The Real American promoted the formation of a Native American community in many ways. The newspaper presented articles about several different tribes to promote their belief that Native American people were all one people - a people that needed to stick together in order to overcome the challenges that faced them. The newspaper also presented several ideas about what it meant to this particular community to be American and in this case be a “real” American. The Real American did not equate being American with United States citizenship. Rather, the newspaper considered its readers and the communities it served to be ‘real’ Americans. Before the expansion of citizenship rights to all Indian people in 1924, in all its issues the newspaper implicitly refused to recognize the institutions and politics of the United States as authentically “American.” Only when native people were granted full citizenship rights under the Snyder Citizenship Act, did the newspaper redefine the meaning of “American” to include the United States.

The June 12th issue featured an article with the bold and large headline: “EVERY INDIAN NOW CITIZEN UNDER LAW.”5 Despite its prominent placement, the article was extremely short. It was only a few sentences long and briefly mentioned the act that was signed into law by President Coolidge making every native born Indian a citizen. The brevity of the article suggests the editors of the paper did not necessarily equate citizenship rights from the United States with Indians’ “American” authenticity. The Real American had consistently referred to the Native American communities that were its audience as the only true Americans even before the law had passed.

Although citizenship was not the most important qualification to be considered “American,” the newspaper immediately recognized how it could be a helpful tool when fighting for equal rights. In the July 11 issue of the Real American, an article entitled “Miss Williams Makes Protest to President” published a letter written to the president of the United States. Borrowing language from the Declaration of Independence, the letter’s author pointed out that “as free born Americans,” Indians should be guaranteed the “right to life, liberty, and the pursuit of happiness” and have the right to practice their religious beliefs.6 With their citizenship secured, the publication of this letter suggests Native Americans were willing to stand up to the president and ask for the rights promised to every American citizen. Though Native Americans always saw themselves as Americans, being granted citizenship was a useful tool in the struggle for equal rights. The government had accepted the Native Americans as citizens, and by doing so, Native Americans felt justified in exercising their political rights. They had been standing up for their rights and fought for equal treatment for many years, but now they had the law on their side.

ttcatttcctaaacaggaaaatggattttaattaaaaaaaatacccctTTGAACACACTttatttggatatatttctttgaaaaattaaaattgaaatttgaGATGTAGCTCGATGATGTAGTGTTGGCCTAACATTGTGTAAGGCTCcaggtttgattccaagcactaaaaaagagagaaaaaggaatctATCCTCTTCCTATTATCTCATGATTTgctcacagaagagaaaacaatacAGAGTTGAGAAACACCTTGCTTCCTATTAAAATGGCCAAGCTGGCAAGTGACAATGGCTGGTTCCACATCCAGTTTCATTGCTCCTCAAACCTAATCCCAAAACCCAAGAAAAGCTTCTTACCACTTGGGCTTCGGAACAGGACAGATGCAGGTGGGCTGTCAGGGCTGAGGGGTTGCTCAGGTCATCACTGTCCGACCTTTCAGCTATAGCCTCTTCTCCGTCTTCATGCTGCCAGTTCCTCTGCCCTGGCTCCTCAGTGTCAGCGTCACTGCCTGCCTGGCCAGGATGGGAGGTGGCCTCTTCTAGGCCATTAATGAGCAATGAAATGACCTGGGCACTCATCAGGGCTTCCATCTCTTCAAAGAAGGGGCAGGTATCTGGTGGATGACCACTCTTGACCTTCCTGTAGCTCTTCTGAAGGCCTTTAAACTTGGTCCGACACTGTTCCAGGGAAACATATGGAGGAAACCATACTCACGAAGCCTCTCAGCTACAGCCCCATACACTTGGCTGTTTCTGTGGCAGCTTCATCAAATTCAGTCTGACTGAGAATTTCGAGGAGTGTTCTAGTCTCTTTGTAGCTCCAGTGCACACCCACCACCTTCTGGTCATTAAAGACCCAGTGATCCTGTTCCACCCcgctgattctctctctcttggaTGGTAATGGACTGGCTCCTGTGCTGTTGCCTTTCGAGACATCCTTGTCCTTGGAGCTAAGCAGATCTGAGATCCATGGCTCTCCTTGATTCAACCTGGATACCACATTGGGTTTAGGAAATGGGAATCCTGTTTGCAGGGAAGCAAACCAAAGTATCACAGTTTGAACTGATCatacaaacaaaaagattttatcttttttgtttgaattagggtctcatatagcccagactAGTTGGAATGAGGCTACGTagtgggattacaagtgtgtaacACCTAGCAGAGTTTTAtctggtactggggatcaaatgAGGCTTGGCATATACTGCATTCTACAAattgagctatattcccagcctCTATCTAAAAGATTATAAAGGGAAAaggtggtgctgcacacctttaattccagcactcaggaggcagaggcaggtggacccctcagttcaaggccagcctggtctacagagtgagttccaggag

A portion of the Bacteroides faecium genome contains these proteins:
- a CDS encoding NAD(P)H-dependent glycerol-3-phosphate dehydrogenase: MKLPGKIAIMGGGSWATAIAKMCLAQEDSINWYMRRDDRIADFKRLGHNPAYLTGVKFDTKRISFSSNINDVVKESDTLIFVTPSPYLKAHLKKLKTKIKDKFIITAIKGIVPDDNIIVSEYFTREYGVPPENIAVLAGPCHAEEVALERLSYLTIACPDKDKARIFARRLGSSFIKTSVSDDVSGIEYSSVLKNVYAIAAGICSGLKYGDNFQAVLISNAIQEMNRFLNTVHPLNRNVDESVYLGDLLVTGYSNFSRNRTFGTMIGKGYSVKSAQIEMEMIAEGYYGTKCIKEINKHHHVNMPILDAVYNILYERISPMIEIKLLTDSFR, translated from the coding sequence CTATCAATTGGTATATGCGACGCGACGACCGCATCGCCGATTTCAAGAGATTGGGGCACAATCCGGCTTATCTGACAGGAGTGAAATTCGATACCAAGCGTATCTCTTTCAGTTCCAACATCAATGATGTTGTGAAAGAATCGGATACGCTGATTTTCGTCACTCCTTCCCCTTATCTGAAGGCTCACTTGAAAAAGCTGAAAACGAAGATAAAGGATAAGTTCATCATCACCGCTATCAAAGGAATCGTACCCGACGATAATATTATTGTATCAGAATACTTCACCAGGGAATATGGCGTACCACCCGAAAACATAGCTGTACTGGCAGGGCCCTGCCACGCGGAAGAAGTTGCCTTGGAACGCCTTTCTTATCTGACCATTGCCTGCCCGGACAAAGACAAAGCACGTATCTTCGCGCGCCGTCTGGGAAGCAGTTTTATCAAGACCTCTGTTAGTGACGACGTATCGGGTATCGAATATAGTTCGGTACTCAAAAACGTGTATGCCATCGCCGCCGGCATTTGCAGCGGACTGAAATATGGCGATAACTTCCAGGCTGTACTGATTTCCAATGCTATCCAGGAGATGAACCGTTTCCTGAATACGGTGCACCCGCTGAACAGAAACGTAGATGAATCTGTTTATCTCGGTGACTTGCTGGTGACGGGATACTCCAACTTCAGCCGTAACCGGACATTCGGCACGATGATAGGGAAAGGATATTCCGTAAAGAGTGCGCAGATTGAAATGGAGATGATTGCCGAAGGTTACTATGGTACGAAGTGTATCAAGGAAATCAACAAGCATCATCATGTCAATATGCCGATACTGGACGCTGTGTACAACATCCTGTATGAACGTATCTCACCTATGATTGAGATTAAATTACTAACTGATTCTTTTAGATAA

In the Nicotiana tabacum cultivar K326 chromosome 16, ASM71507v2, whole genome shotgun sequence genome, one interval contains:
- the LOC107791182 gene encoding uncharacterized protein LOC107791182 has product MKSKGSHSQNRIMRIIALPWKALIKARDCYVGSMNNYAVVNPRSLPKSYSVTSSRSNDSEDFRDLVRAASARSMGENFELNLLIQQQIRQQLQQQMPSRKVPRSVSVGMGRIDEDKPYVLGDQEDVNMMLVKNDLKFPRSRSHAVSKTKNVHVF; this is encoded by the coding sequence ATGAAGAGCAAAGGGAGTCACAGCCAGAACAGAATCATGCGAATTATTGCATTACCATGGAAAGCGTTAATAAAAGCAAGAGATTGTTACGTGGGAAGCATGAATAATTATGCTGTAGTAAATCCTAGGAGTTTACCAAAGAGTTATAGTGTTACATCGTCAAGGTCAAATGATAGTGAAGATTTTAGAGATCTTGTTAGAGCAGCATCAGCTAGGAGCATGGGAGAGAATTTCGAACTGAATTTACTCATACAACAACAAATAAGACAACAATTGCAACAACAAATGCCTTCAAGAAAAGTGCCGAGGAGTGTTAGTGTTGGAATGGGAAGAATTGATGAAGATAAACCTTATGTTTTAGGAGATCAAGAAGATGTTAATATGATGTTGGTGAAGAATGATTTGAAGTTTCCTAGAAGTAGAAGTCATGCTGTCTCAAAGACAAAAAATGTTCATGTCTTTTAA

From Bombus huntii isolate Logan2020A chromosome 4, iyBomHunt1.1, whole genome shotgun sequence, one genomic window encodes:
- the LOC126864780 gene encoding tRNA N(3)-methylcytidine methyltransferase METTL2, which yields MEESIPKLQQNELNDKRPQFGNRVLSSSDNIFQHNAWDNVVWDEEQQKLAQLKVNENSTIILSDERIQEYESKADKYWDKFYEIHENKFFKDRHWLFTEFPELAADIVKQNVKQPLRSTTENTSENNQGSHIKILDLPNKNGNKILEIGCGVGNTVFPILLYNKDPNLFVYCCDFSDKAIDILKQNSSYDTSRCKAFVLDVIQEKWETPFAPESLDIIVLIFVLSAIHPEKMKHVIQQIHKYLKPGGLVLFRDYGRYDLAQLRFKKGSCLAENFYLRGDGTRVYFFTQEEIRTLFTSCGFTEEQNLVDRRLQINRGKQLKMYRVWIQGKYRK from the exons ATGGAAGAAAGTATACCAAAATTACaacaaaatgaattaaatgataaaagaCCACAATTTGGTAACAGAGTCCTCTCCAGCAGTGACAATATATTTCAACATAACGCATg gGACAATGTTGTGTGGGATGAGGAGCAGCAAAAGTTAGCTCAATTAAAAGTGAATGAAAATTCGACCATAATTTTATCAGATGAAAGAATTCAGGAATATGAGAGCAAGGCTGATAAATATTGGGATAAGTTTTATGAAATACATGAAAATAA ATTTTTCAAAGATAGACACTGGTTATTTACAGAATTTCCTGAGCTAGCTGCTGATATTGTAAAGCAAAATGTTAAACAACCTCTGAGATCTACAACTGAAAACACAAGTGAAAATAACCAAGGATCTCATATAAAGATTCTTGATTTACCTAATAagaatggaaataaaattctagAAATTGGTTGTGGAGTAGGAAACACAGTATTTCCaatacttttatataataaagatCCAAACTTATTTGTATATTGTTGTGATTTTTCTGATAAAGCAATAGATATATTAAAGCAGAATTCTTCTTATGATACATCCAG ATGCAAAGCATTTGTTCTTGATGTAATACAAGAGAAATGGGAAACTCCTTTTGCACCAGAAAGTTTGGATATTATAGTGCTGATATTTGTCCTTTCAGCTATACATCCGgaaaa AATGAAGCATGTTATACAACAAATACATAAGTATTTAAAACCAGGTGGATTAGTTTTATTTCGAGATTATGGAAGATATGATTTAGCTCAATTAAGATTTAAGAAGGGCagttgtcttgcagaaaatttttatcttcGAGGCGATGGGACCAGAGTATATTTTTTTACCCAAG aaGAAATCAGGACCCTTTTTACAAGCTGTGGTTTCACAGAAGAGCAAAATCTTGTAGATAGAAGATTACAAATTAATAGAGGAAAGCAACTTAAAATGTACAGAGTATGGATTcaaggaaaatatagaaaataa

Issues of the Real American also made several other references to role of the Native American in American institutions. An article for the July 3 issue, entitled “Symbolism,” highlighted the Camp Fire Girls’ use of Native American symbols. This article spoke with pride that the Camp Fire Girls would use Indian symbolism. As the author suggested, “Indians are Americans” and “Camp Fire is essentially an American movement.” The article further argued the club for girls was helpful to the Indian cause: “Symbolism in Camp Fire gives color and interest to our living… thereby enriching life.”7 As a positive integration of Native American culture into American culture, the article brought a sense of pride to the readers of the Real American. Although Native Americans had always seen themselves as the authentic American, the appropriation of native symbols suggests white Americans were beginning to see this too.

The Real American newspaper from Hoquiam, Washington promoted the idea of a broad and solidified Native American community in many ways. The newspaper introduced Native Americans in the northwest to the struggles of other tribes living in the United States. The newspaper also brought together diverse native communities by allowing its readers to share in the triumph and travail of other tribal groups. The Real American brought together Native Americans as a community, setting aside tribal differences. The newspaper defined what it meant to be American in many ways and gave its readers a sense of pride in having such an identity.

© Erin Plummer 2005
HSTAA 353 Spring 2005

1 Real American, May 22, 1924.

2 Real American, May 15, 1924.

3 Real American, June 5, 1924.

4 Real American, June 12, 1924.

5 Real American, June 12, 1924.

6 Real American, July 11, 1924.

7 Real American, July 3, 1924.